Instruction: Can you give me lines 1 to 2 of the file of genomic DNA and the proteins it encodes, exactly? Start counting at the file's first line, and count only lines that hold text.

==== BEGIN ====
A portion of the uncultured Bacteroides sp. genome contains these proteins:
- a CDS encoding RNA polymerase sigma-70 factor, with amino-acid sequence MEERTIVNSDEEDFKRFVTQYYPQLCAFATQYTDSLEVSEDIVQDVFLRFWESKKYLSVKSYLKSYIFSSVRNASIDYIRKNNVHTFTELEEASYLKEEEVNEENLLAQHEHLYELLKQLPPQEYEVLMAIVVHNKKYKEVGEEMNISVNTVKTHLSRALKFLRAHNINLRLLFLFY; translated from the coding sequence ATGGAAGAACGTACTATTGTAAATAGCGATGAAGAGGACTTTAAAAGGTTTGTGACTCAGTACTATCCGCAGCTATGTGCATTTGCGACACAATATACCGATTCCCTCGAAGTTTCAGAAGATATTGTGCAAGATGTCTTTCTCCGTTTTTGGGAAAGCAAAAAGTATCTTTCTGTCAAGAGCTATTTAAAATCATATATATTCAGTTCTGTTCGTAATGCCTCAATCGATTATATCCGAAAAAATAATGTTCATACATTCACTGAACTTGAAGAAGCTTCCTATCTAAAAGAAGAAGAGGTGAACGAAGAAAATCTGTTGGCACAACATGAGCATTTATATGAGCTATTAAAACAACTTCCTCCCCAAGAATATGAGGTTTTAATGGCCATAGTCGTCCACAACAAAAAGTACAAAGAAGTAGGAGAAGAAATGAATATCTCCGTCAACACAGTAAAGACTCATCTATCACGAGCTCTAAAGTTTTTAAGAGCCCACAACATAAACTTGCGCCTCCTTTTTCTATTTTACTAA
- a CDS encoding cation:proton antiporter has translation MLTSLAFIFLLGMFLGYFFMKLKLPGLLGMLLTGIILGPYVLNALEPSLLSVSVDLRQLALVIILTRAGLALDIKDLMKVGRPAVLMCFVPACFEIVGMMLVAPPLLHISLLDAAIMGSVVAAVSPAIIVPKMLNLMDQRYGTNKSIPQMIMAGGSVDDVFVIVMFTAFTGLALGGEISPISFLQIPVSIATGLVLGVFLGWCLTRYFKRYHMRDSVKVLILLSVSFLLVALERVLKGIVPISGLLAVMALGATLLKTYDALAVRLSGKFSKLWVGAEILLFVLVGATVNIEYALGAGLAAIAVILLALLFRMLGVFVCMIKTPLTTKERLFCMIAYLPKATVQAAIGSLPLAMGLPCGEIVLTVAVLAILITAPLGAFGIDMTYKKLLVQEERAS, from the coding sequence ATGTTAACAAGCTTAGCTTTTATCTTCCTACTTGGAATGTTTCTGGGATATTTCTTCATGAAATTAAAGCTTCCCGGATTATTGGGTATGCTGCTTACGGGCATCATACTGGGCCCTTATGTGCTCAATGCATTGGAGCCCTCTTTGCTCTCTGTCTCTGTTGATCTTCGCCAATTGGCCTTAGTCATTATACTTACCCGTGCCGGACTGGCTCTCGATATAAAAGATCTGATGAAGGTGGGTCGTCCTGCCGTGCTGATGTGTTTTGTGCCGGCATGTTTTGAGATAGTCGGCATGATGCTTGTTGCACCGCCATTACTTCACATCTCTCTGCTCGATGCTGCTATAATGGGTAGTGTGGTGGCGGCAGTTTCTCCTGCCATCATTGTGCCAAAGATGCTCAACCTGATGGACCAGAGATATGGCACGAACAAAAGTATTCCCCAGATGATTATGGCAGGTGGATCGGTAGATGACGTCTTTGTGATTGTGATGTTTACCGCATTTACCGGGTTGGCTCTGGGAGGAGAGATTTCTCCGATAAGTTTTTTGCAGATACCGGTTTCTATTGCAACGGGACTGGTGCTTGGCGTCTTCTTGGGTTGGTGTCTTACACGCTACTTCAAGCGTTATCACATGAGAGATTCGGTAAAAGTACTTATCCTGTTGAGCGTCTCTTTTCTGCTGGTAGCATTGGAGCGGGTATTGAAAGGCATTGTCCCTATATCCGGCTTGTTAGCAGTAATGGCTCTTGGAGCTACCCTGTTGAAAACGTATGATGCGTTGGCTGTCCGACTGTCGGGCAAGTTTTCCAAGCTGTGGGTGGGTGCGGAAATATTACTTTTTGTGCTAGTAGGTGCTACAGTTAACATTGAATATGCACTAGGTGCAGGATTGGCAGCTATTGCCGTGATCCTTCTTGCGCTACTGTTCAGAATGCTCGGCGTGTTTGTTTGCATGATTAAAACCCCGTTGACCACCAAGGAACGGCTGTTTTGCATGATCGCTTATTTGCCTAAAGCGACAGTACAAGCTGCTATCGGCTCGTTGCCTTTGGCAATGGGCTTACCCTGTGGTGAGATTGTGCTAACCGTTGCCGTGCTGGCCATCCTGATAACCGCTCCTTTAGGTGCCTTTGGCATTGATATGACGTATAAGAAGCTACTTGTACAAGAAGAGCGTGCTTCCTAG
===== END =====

A portion of the uncultured Bacteroides sp. genome contains these proteins:
- a CDS encoding RNA polymerase sigma-70 factor, with amino-acid sequence MEERTIVNSDEEDFKRFVTQYYPQLCAFATQYTDSLEVSEDIVQDVFLRFWESKKYLSVKSYLKSYIFSSVRNASIDYIRKNNVHTFTELEEASYLKEEEVNEENLLAQHEHLYELLKQLPPQEYEVLMAIVVHNKKYKEVGEEMNISVNTVKTHLSRALKFLRAHNINLRLLFLFY; translated from the coding sequence ATGGAAGAACGTACTATTGTAAATAGCGATGAAGAGGACTTTAAAAGGTTTGTGACTCAGTACTATCCGCAGCTATGTGCATTTGCGACACAATATACCGATTCCCTCGAAGTTTCAGAAGATATTGTGCAAGATGTCTTTCTCCGTTTTTGGGAAAGCAAAAAGTATCTTTCTGTCAAGAGCTATTTAAAATCATATATATTCAGTTCTGTTCGTAATGCCTCAATCGATTATATCCGAAAAAATAATGTTCATACATTCACTGAACTTGAAGAAGCTTCCTATCTAAAAGAAGAAGAGGTGAACGAAGAAAATCTGTTGGCACAACATGAGCATTTATATGAGCTATTAAAACAACTTCCTCCCCAAGAATATGAGGTTTTAATGGCCATAGTCGTCCACAACAAAAAGTACAAAGAAGTAGGAGAAGAAATGAATATCTCCGTCAACACAGTAAAGACTCATCTATCACGAGCTCTAAAGTTTTTAAGAGCCCACAACATAAACTTGCGCCTCCTTTTTCTATTTTACTAA